One alternative would be to find a way to do without some of the things we currently rely on hydrocarbons for. Laughlin seemed to be giving his talk with the assumption that the electric grid, if needed, could be transitioned to something else. But he (and most of his audience) was skeptical that we'd be willing to do without cars. He said that in conversations around the world in many different cultures, the universals tended to be worries about a person's home, their children's' education, and getting a nicer car. He just doesn't see people giving up on that sort of autonomous personal mobility, nor did he expect that electric vehicles being able to fully handle all the driving needed.
Airplanes are even worse, since there's no way to substitute anything for the hydrocarbons that fuel them without giving up almost all of their carrying capacity. We may cut back on air travel if the price is high enough, but Laughlin doesn't see their use ending entirely, in part because militaries will keep the technology afloat. (He also made a joke about a businessman calling home and informing his wife he'd be late for dinner, since he had to swim home from France.)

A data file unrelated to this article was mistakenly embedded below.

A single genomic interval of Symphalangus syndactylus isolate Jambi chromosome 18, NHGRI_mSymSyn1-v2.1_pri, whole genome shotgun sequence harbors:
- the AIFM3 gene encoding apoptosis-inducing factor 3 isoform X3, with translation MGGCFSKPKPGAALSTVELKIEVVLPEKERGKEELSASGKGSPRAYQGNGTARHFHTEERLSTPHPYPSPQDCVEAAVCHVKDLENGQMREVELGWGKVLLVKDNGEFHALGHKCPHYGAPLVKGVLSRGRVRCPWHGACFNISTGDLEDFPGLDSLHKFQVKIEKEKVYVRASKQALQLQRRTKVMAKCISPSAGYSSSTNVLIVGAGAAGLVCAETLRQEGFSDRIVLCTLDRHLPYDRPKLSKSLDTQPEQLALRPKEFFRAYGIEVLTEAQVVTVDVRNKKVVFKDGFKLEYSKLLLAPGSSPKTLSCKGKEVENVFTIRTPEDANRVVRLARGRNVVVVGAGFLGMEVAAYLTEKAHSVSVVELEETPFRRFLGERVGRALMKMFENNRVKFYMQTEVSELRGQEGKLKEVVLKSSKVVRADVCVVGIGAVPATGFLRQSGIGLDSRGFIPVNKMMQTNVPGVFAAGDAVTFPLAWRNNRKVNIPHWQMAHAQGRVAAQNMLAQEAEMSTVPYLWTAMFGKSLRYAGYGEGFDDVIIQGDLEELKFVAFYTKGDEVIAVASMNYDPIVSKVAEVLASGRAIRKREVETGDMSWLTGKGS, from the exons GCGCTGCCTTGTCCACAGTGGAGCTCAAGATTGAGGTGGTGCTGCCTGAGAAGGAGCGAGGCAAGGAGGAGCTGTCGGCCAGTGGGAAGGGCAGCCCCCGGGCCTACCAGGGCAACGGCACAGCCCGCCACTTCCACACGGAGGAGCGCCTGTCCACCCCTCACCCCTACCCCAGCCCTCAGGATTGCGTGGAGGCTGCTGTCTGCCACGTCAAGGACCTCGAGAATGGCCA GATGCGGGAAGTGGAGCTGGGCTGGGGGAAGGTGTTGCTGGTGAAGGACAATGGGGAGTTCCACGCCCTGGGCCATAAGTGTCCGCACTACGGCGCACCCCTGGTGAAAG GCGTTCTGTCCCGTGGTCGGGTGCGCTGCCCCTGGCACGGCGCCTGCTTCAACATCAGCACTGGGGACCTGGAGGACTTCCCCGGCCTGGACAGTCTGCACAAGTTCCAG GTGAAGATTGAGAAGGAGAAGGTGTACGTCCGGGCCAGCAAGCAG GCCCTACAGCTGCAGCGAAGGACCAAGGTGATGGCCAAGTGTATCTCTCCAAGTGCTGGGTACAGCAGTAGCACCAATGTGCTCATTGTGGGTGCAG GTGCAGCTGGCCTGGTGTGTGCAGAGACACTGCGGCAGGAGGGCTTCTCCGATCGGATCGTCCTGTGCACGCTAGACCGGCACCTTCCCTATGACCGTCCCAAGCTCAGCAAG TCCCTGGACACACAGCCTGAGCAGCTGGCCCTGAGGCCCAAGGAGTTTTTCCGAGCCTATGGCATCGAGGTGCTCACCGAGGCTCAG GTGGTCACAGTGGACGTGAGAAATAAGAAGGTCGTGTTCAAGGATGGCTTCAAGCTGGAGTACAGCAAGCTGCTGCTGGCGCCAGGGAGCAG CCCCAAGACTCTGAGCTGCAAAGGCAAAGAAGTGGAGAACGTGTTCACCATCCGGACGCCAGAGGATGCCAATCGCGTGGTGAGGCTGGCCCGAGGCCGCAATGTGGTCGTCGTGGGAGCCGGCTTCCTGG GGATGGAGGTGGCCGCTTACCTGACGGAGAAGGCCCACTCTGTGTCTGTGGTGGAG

So, we'll want liquid hydrocarbons, but we'll inevitably run out. What happens then? Laughlin suggested that there's a real risk of political instability as oil supplies run short and prices destabilize; he warned that the younger people in the audience were likely to be around to see that, and their children would be of the age where they'd be expected to manage the transition. But, ultimately, he expected we'd end up turning to another hydrocarbon, coal, and the use of the Fischer-Tropsch process to transform it into liquid fuel at the cost of some significant energy input.
That could buy us another 150 years or more, based on current coal reserves. But some of these reserves are unlikely to ever be harvested economically, and the environmental costs of coal tend to be far higher than those of oil, so the planet's full supply of coal is unlikely to come into play. Once we used the accessible supplies up, Laughlin could only guess what might take place; feeding the Fischer-Tropsch infrastructure with algae grown in saltwater was one idea.